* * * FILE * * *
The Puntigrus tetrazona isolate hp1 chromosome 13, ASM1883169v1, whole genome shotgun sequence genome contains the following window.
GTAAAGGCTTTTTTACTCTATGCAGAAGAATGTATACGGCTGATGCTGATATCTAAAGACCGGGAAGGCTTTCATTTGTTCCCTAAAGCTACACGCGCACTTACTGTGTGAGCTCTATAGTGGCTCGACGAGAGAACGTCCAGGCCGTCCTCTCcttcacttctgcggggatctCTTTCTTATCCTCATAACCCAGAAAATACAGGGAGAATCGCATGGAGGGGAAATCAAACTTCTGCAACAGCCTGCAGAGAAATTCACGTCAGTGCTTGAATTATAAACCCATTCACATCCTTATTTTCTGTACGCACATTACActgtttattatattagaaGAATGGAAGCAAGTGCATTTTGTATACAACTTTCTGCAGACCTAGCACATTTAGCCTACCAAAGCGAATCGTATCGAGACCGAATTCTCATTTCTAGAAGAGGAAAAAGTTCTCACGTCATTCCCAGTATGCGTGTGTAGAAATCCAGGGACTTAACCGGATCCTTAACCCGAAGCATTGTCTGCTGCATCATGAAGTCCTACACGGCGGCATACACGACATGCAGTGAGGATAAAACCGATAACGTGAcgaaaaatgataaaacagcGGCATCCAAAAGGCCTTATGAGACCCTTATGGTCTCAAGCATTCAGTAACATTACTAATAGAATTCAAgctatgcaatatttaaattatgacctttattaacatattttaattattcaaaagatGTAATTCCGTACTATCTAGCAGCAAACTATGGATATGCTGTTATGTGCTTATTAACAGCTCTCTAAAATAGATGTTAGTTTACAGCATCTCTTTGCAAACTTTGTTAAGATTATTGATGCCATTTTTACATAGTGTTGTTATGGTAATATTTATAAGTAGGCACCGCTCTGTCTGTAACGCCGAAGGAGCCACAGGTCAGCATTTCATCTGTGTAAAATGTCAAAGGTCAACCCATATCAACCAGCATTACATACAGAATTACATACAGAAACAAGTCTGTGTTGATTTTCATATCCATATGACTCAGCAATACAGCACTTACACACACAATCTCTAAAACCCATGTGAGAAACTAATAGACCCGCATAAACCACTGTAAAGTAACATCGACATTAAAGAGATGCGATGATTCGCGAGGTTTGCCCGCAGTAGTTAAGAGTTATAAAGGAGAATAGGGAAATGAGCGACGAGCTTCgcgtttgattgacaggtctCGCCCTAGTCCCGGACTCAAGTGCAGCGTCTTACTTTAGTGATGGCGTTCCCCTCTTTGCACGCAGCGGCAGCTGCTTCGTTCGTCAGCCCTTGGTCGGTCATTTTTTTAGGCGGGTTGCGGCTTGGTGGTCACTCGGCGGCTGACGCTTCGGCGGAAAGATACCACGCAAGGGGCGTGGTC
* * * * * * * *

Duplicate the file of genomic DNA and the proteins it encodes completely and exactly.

The Puntigrus tetrazona isolate hp1 chromosome 13, ASM1883169v1, whole genome shotgun sequence genome contains the following window.
GTAAAGGCTTTTTTACTCTATGCAGAAGAATGTATACGGCTGATGCTGATATCTAAAGACCGGGAAGGCTTTCATTTGTTCCCTAAAGCTACACGCGCACTTACTGTGTGAGCTCTATAGTGGCTCGACGAGAGAACGTCCAGGCCGTCCTCTCcttcacttctgcggggatctCTTTCTTATCCTCATAACCCAGAAAATACAGGGAGAATCGCATGGAGGGGAAATCAAACTTCTGCAACAGCCTGCAGAGAAATTCACGTCAGTGCTTGAATTATAAACCCATTCACATCCTTATTTTCTGTACGCACATTACActgtttattatattagaaGAATGGAAGCAAGTGCATTTTGTATACAACTTTCTGCAGACCTAGCACATTTAGCCTACCAAAGCGAATCGTATCGAGACCGAATTCTCATTTCTAGAAGAGGAAAAAGTTCTCACGTCATTCCCAGTATGCGTGTGTAGAAATCCAGGGACTTAACCGGATCCTTAACCCGAAGCATTGTCTGCTGCATCATGAAGTCCTACACGGCGGCATACACGACATGCAGTGAGGATAAAACCGATAACGTGAcgaaaaatgataaaacagcGGCATCCAAAAGGCCTTATGAGACCCTTATGGTCTCAAGCATTCAGTAACATTACTAATAGAATTCAAgctatgcaatatttaaattatgacctttattaacatattttaattattcaaaagatGTAATTCCGTACTATCTAGCAGCAAACTATGGATATGCTGTTATGTGCTTATTAACAGCTCTCTAAAATAGATGTTAGTTTACAGCATCTCTTTGCAAACTTTGTTAAGATTATTGATGCCATTTTTACATAGTGTTGTTATGGTAATATTTATAAGTAGGCACCGCTCTGTCTGTAACGCCGAAGGAGCCACAGGTCAGCATTTCATCTGTGTAAAATGTCAAAGGTCAACCCATATCAACCAGCATTACATACAGAATTACATACAGAAACAAGTCTGTGTTGATTTTCATATCCATATGACTCAGCAATACAGCACTTACACACACAATCTCTAAAACCCATGTGAGAAACTAATAGACCCGCATAAACCACTGTAAAGTAACATCGACATTAAAGAGATGCGATGATTCGCGAGGTTTGCCCGCAGTAGTTAAGAGTTATAAAGGAGAATAGGGAAATGAGCGACGAGCTTCgcgtttgattgacaggtctCGCCCTAGTCCCGGACTCAAGTGCAGCGTCTTACTTTAGTGATGGCGTTCCCCTCTTTGCACGCAGCGGCAGCTGCTTCGTTCGTCAGCCCTTGGTCGGTCATTTTTTTAGGCGGGTTGCGGCTTGGTGGTCACTCGGCGGCTGACGCTTCGGCGGAAAGATACCACGCAAGGGGCGTGGTC